Fussy Cat Cat Food Review
If you shop at Coles, Woolworths, or IGA, then you’ve probably seen this popular brand of “cat food”.
Fussy Cat has been a household name for quite some time. There’s been lots of negative consumer feedback over the years which seems to get ignored by manufacturer Real Pet Food Co, and retailers will continue to sell it as long as it makes a profit.
So should you feed this to your cat?
In our Fussy Cat cat food review we’ll consider why this probably isn’t the best product for your cat.
Fussy Cat review
What the marketing says
Fussy Cat from Australia’s Real Pet Food Co has an optimum position in the marketplace – there are far better foods available in pet stores and pet shops, but Fussy Cat has free reign of the supermarket shelves. Supermarket brands are a cheaper and more convenient option for most, and Fussy Cat fits that bill.
They market this cat food as “real food means real flavour”, but ask yourself what they mean by “real food”? If it wasn’t real it would be, what, “fake food”?
As per trend it’s a “grain free” food as cats don’t need grains. They don’t need non-grain fillers either, like excessive vegetables, but they don’t mention that on the packaging.
Like most cat foods these days they throw in the word “premium” as if the word has meaning in pet food.
What the ingredients really say
For this review we’ll look at Fussy Cat Grain Free Chicken & Turkey with Cranberry simply because it sounds Christmassy, but the truth is all “flavours” are pretty much the same ingredients.
It may surprise you given how large Cranberry is written on the front of the bag that it’s only included as what could be considered a “speck of dust” in the ingredients. If you consider salt as 1%, cranberries are 8 ingredients lower, so almost non-existent. Cranberry is good for cats in moderation, but don’t expect your cat to benefit from cranberry in Fussy Cat – looks like it’s included so they can stamp it on the packaging.
There are three ingredients in Fussy Cat which potentially amount to most of the product. Two of these are ambiguous vegetable meal/vegetables and vegetable starches. This is a cunning pet food labelling trick called “splitting”, done to hide the fact vegetables are the main constituent of the food.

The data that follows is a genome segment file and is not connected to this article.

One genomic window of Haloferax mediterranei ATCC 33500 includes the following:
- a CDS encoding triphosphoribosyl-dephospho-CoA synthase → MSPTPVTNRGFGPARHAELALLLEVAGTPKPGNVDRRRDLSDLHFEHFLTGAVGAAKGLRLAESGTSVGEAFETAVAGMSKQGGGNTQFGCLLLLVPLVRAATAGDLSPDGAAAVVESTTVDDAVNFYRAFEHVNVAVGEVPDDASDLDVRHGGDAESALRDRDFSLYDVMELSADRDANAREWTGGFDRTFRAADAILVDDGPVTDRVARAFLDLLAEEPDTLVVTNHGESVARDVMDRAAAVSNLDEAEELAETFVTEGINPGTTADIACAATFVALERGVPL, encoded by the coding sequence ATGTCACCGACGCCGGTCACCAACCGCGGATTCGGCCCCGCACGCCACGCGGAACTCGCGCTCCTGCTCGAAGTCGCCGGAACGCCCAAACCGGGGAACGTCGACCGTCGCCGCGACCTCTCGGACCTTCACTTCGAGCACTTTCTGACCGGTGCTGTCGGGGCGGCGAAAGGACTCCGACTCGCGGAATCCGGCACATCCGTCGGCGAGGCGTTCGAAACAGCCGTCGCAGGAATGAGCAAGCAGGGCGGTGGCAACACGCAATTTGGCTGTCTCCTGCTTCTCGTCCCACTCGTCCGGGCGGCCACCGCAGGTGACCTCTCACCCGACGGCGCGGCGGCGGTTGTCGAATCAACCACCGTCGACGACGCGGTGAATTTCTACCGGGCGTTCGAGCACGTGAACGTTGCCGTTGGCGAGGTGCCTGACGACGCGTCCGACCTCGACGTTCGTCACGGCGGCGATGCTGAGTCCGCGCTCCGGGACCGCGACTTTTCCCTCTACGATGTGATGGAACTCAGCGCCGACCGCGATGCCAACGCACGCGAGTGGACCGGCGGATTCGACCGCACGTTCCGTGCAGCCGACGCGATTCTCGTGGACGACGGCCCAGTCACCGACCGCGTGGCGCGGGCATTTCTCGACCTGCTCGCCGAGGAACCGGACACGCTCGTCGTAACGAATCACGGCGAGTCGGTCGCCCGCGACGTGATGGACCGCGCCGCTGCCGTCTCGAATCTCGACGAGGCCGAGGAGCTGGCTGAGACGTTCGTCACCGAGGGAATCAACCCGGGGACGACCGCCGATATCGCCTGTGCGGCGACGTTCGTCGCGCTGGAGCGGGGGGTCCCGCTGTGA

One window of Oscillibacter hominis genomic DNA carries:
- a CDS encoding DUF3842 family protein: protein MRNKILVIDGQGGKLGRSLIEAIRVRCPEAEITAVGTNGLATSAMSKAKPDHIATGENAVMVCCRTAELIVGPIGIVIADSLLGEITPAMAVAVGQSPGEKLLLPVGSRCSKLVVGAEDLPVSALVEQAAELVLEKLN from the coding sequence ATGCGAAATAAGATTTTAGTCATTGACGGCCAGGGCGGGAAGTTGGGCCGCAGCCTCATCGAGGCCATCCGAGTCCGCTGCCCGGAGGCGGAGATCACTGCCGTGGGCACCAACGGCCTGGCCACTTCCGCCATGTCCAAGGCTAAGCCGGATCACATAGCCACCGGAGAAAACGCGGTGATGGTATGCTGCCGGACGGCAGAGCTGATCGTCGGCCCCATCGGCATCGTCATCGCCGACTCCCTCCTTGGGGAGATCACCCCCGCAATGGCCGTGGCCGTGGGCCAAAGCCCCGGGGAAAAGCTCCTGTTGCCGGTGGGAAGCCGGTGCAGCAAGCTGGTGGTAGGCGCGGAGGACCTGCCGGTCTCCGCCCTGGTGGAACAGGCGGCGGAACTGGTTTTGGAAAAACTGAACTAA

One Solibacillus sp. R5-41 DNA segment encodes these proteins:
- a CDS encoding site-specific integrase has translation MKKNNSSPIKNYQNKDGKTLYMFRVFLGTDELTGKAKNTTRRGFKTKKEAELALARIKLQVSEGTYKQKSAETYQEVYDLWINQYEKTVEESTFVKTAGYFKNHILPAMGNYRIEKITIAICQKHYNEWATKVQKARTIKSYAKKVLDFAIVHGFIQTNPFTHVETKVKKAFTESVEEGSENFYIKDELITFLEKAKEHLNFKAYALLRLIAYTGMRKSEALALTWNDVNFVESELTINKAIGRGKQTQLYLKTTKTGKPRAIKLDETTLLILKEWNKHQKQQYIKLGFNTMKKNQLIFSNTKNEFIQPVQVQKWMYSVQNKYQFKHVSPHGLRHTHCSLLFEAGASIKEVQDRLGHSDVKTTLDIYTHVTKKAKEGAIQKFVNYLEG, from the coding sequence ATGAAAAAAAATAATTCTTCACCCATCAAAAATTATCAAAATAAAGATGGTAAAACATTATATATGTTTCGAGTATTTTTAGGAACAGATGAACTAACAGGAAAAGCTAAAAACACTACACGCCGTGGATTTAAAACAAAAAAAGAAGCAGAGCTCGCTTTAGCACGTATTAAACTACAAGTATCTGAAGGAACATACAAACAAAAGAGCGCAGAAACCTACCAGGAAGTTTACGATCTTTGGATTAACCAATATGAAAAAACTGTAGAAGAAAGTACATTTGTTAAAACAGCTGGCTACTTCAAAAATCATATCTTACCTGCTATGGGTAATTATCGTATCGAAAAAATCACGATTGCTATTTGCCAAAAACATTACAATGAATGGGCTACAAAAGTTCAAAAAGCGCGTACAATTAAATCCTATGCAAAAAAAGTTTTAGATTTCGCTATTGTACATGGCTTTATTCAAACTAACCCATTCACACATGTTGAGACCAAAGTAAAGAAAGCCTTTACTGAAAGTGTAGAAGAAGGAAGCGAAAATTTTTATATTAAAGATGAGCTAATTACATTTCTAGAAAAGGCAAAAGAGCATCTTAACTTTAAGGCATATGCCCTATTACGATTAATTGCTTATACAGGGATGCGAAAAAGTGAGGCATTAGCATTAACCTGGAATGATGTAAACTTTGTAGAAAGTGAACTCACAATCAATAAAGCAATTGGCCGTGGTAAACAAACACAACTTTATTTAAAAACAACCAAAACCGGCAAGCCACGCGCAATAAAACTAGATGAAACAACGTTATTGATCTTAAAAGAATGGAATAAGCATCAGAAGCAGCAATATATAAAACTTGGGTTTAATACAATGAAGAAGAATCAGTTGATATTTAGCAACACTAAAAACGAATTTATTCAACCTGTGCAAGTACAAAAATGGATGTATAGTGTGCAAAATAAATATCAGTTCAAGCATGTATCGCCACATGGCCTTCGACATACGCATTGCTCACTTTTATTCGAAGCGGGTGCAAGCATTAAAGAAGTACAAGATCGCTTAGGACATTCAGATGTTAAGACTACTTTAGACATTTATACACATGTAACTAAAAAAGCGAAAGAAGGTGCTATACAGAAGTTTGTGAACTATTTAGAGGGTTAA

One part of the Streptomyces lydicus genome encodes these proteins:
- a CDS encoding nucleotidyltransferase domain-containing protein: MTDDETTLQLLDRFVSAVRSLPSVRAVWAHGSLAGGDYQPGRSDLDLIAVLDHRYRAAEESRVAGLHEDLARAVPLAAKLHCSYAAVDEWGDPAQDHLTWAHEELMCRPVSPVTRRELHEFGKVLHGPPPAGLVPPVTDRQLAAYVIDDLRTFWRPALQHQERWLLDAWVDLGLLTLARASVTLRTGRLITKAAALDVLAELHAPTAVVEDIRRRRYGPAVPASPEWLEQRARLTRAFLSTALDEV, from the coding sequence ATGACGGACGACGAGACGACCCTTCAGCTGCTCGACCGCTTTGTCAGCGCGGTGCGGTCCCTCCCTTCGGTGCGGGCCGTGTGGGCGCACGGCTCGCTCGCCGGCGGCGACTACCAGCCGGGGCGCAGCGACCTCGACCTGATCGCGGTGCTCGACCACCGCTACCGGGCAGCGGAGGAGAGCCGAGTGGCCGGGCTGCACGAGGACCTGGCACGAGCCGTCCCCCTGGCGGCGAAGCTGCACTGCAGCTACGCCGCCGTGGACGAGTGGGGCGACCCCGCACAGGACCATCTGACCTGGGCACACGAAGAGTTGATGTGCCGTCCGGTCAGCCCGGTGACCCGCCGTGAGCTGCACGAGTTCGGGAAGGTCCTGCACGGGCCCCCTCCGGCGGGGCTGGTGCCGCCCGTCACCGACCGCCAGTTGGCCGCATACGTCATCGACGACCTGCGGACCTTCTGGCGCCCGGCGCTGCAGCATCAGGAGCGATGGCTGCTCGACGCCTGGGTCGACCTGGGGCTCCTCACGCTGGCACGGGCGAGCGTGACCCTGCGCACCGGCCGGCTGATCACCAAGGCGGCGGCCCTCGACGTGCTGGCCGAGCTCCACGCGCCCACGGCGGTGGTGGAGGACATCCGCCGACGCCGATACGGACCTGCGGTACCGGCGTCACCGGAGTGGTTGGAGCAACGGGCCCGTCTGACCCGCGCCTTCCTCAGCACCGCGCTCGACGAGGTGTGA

Would you buy a cat food labelled as “Vegetables”?
Cats are obligate carnivores.
While we’re speaking of cunning labelling tricks, unlike real “premium” cat foods which use a guaranteed analysis, on Fussy Cat cat food we only find a typical analysis. It’s a subtle difference, but it means the protein and fat content is in no way guaranteed. They state 36% protein and 18% fat, but it doesn’t have to be. In reality it can be much more carbohydrates which aren’t healthy for your furry friend.
What vegetables are they anyway? It doesn’t say. The probable truth is whatever waste vegetables (such as carrot tops or potato skins) are thrown out the back door of human food facilities.
Even the meat ingredient (which is 1 part to the 2 parts vegetables) is ambiguous. It’s some possible concoction of poultry or beef or parts thereof, and like the vegetables probably what’s been thrown out of a human food factory.
Whatever can be sourced cheaply, basically.
This is also how all formulas are formulated the same – they can cherry pick the flavour name based on the spattering of different meat inclusions.
The bad points don’t end there. We find other ominous warning signs – ambiguous palatants to entice your cat to eat something they would otherwise turn their nose up, and ambiguous natural antioxidant.
When pet food manufacturers conceal what ingredients really are there’s only one logical reason why – they don’t want you to know.
There’s very little positive to say about Fussy Cat cat food. The same applies for the wet food, rolls, and treats – all substandard products which your cat won’t thank you for.
If you want something better, perhaps take a look at Applaws also available at Coles and Woolies.
Where to buy Fussy Cat cat food
Not that you would?
Ingredients of Fussy Cat
The ingredients of Fussy Cat cat food (Chicken & Turkey with Cranberry) as of October 2021:
Meat Meals and meat by-products (poultry, including turkey, and beef) and/or poultry by-product meal, vegetable meal and vegetables, vegetable starches, tallows (poultry and/or beef), palatants, vegetable pulp, sunflower oil, oilseeds, salt, cellulose fibre, potassium chloride, dried chicory root, choline chloride, methionine, taurine, vitamins and minerals, cranberries, yucca schidigera extract, natural antioxidant.
Fussy Cat “typical analysis”
Fussy Cat cat food (Chicken & Turkey with Cranberry) “typical analysis” as of October 2021:
|Carbohydrates *||Barely any whatsoever 👍|
Fussy Cat cat food is designed to look better than it is, more likely being a bag of vegetable waste rather than species-appropriate meats.
- Lots of vegetables
- Ambiguous main ingredients
- Ambiguous "palatants"
- Ambiguous antioxidants
- Analysis is not guaranteed